Jean-Paul Sartre Biography
The distinguished writer Jean-Paul Charles Aymard Sartre, known for the reduction of his name as Jean-Paul Sartre, was born in Paris, France, on June 21, 1905, and died in Paris, France, on April 15 of the year 1980. In addition to his literary work is recognized in other aspects as a philosopher, playwright, biographer, critic and political activist. Although he was awarded the Nobel Prize for Literature in 1964, he rejected it because of the self-imposed rule that consisted in refusing to receive any type of recognition, distinction or award for any of his works.
His parents were the naval officer Jean Baptista Sartre and Anne Marie Schweitzer, who was a relative of the philosopher, Albert Schweitzer. When he was barely 15 months old, his father died because of an illness obtained in one of his trips around Asia. After this, his mother had to receive the help of his parents in the upbringing of the little Jean-Paul Sartre. His grandparents saw it essential to train the child to enter into the notions of classical literature and mathematics.
His school studies began in 1915 when he was enrolled at the Liceo Henri IV. In 1917, his mother remarried, this time she married Joseph Mancy, director of the Delaunay Belleville car factory, forcing the family to move to the city of Rochelle. Jean-Paul continues his studies in this new place until 1920 when he returned to Paris, studying again at the Liceo Henri IV. This year he was interested in philosophy after reading several texts on the subject, especially Essay on the immediate data of Henri Bergson’s consciousness. In 1924, he entered the Normal Superior School, where he met important figures such as Simone de Beauvoir, Raymond Aron, Paul Nizan and Maurice Merleau Ponty.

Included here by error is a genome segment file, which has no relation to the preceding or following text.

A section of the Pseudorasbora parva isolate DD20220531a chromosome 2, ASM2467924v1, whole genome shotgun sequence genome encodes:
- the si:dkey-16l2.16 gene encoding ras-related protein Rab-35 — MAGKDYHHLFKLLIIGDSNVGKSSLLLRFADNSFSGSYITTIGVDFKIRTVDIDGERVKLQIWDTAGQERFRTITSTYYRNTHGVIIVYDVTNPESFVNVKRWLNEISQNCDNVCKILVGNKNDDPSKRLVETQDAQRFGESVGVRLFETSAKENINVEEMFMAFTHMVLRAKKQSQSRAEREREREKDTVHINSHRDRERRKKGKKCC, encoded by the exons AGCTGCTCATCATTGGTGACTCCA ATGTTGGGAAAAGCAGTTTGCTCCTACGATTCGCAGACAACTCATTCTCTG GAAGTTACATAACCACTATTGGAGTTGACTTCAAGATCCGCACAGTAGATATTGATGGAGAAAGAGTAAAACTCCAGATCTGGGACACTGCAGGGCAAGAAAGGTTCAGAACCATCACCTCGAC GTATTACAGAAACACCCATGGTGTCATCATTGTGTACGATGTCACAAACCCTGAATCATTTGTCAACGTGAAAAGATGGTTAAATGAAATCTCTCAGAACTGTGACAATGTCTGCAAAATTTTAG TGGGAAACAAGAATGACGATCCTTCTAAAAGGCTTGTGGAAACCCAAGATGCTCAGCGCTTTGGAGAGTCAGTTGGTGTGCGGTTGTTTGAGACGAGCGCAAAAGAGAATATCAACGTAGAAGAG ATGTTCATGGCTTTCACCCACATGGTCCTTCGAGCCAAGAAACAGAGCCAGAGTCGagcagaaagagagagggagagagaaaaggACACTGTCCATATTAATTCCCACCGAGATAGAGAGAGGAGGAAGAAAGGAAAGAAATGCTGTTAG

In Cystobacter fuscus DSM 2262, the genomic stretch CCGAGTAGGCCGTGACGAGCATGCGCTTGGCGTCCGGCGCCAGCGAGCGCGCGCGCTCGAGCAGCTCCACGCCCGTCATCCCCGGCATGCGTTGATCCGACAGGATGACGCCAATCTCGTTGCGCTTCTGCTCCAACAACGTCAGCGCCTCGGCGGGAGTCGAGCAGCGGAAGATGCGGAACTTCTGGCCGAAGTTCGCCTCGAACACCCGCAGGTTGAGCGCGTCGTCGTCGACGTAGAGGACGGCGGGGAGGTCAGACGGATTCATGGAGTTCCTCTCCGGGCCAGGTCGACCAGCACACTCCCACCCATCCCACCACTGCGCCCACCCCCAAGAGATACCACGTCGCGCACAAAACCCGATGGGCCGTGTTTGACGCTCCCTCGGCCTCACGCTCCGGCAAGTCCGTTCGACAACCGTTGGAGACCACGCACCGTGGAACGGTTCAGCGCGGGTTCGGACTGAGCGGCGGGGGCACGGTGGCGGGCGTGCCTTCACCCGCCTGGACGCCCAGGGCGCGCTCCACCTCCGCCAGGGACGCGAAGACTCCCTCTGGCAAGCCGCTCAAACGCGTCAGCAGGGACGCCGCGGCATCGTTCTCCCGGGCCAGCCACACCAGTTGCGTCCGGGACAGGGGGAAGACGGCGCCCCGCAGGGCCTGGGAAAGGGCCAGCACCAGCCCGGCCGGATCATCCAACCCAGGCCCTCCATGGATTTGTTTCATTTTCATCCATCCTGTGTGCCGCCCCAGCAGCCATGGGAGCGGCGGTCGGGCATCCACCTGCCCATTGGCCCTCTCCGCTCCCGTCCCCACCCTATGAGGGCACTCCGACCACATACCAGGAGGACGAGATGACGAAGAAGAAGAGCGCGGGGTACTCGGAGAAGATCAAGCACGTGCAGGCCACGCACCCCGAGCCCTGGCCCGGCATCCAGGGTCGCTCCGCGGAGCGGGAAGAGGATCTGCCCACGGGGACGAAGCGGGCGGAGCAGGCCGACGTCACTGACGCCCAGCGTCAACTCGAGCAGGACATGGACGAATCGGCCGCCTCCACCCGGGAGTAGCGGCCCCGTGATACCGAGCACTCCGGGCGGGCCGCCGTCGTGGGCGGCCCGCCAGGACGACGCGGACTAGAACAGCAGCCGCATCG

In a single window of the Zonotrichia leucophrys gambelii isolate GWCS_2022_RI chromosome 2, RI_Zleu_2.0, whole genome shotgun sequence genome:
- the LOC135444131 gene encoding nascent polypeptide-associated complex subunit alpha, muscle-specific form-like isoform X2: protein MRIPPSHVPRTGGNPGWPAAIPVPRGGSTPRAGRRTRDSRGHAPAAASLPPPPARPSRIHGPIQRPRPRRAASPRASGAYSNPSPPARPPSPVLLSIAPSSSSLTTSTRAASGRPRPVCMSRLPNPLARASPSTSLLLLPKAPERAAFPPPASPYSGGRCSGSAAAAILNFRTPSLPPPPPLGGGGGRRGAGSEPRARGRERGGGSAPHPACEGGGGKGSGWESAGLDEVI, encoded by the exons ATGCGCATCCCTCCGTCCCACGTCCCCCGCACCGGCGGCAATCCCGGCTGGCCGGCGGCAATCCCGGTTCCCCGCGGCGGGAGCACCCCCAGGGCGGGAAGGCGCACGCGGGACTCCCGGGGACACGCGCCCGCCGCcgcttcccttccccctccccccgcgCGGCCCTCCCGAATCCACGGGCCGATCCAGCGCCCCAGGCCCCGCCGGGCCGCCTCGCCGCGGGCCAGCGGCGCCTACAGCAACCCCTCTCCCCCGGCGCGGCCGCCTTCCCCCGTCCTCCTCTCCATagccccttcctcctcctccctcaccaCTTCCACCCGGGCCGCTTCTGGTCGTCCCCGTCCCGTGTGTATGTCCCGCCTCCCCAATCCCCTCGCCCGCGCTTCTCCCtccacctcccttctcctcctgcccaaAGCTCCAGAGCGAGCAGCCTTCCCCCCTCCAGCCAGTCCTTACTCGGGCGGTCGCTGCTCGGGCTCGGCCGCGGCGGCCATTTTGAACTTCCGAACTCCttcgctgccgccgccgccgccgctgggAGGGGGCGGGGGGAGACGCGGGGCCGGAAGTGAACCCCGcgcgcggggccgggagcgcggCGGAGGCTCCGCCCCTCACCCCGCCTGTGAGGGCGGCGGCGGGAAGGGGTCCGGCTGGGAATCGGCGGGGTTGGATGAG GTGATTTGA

“Man is condemned to be free.” Jean-Paul Sartre
In 1929, when finishing his studies on philosophy, Jean-Paul Sartre obtained the first place in a contest to measure the knowledge and grant the capacity to be a professor in high schools, the second place was assigned to Simone de Beauvoir. The teacher position would be delayed to serve as a soldier in the French army until the year 1931. The role of teacher would be postponed again after receiving a scholarship in 1933 to deepen his philosophical studies at the French Institute in Berlin, in this place he would know the thoughts of Husserl and Heidegger.
In 1936, Europe is devastated by Nazism and fascism, so in that year Sartre moved to multiple institutions where he educated many children whose parents lead the indiscriminate agricultural exploitation. The concern for this context would make the following year begin to shape his career as a philosopher and writer. In 1938, he published the first edition of Nausea, a work that shows the existentialist thought of the author. This novel generated some recognition towards him as a figure of the existential philosophical current. The following year he published The Wall and began to write the first manuscripts of La Edad de la razón and Being and Nothingness.
In 1939, during the Second World War, he worked as a meteorologist for the French army. The following year he would be taken as a prisoner by the German forces. In 1941, he managed to escape from his captors and returned to Paris, posing as a simple civilian, enrolling as a teacher at the Liceo Pasteur. In 1943, he published The Flies and Being and Nothingness, for this year he also collaborated in the National Committee of Writers as editor in the Nazi resistance newspapers Combat and Letters françaises.
For the year of 1945, he definitively abandoned his work as a teacher to dedicate himself completely to writing. That same year he would create the left-wing journal Les Temps Modernes in the company of Simone de Beauvoir, Raymond Aron, and Maurice Merleau Ponty, thus initiating his more direct approaches to politics. In 1964, he was declared the winner of the Nobel Prize in literature, but he rejected it. Towards the year of 1968, he participated actively in the student revolt in May, which was positioned against the consumer society and promulgated the values of the left party.
In 1975, his first health problems began: his eyesight began to be lacking. This separated him from any activity he did, his last writings being a critique of Flaubert entitled El idiota de la Familia (1972), and the final part of his Situation (1976).
On April 15, 1980, Jean-Paul Sartre died in the hospital Broussais due to pulmonary edema. Five days later he would be buried, the procession of his body was followed by a huge crowd to the cemetery of Montparnasse, where his remains reside to this day.